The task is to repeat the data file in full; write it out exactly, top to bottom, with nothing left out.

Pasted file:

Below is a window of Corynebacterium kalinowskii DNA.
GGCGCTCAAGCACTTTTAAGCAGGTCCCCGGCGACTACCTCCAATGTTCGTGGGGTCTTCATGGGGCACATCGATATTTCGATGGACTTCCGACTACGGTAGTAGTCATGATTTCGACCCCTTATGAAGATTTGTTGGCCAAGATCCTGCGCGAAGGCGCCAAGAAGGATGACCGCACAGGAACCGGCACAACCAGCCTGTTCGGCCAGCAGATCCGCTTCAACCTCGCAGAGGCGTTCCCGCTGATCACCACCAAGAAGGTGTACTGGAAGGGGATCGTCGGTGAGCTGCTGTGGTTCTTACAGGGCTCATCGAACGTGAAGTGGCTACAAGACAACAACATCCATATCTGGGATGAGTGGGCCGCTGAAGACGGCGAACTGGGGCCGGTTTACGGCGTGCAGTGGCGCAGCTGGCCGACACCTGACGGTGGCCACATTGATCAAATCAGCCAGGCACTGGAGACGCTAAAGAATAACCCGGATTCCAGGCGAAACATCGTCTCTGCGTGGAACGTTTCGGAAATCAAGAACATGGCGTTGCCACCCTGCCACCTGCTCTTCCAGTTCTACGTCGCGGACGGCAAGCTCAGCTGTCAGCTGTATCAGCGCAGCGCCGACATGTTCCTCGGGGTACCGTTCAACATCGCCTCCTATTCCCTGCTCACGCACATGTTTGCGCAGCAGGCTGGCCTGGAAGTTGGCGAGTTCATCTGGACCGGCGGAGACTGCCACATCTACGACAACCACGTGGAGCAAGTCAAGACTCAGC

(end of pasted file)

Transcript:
Below is a window of Corynebacterium kalinowskii DNA.
GGCGCTCAAGCACTTTTAAGCAGGTCCCCGGCGACTACCTCCAATGTTCGTGGGGTCTTCATGGGGCACATCGATATTTCGATGGACTTCCGACTACGGTAGTAGTCATGATTTCGACCCCTTATGAAGATTTGTTGGCCAAGATCCTGCGCGAAGGCGCCAAGAAGGATGACCGCACAGGAACCGGCACAACCAGCCTGTTCGGCCAGCAGATCCGCTTCAACCTCGCAGAGGCGTTCCCGCTGATCACCACCAAGAAGGTGTACTGGAAGGGGATCGTCGGTGAGCTGCTGTGGTTCTTACAGGGCTCATCGAACGTGAAGTGGCTACAAGACAACAACATCCATATCTGGGATGAGTGGGCCGCTGAAGACGGCGAACTGGGGCCGGTTTACGGCGTGCAGTGGCGCAGCTGGCCGACACCTGACGGTGGCCACATTGATCAAATCAGCCAGGCACTGGAGACGCTAAAGAATAACCCGGATTCCAGGCGAAACATCGTCTCTGCGTGGAACGTTTCGGAAATCAAGAACATGGCGTTGCCACCCTGCCACCTGCTCTTCCAGTTCTACGTCGCGGACGGCAAGCTCAGCTGTCAGCTGTATCAGCGCAGCGCCGACATGTTCCTCGGGGTACCGTTCAACATCGCCTCCTATTCCCTGCTCACGCACATGTTTGCGCAGCAGGCTGGCCTGGAAGTTGGCGAGTTCATCTGGACCGGCGGAGACTGCCACATCTACGACAACCACGTGGAGCAAGTCAAGACTCAGC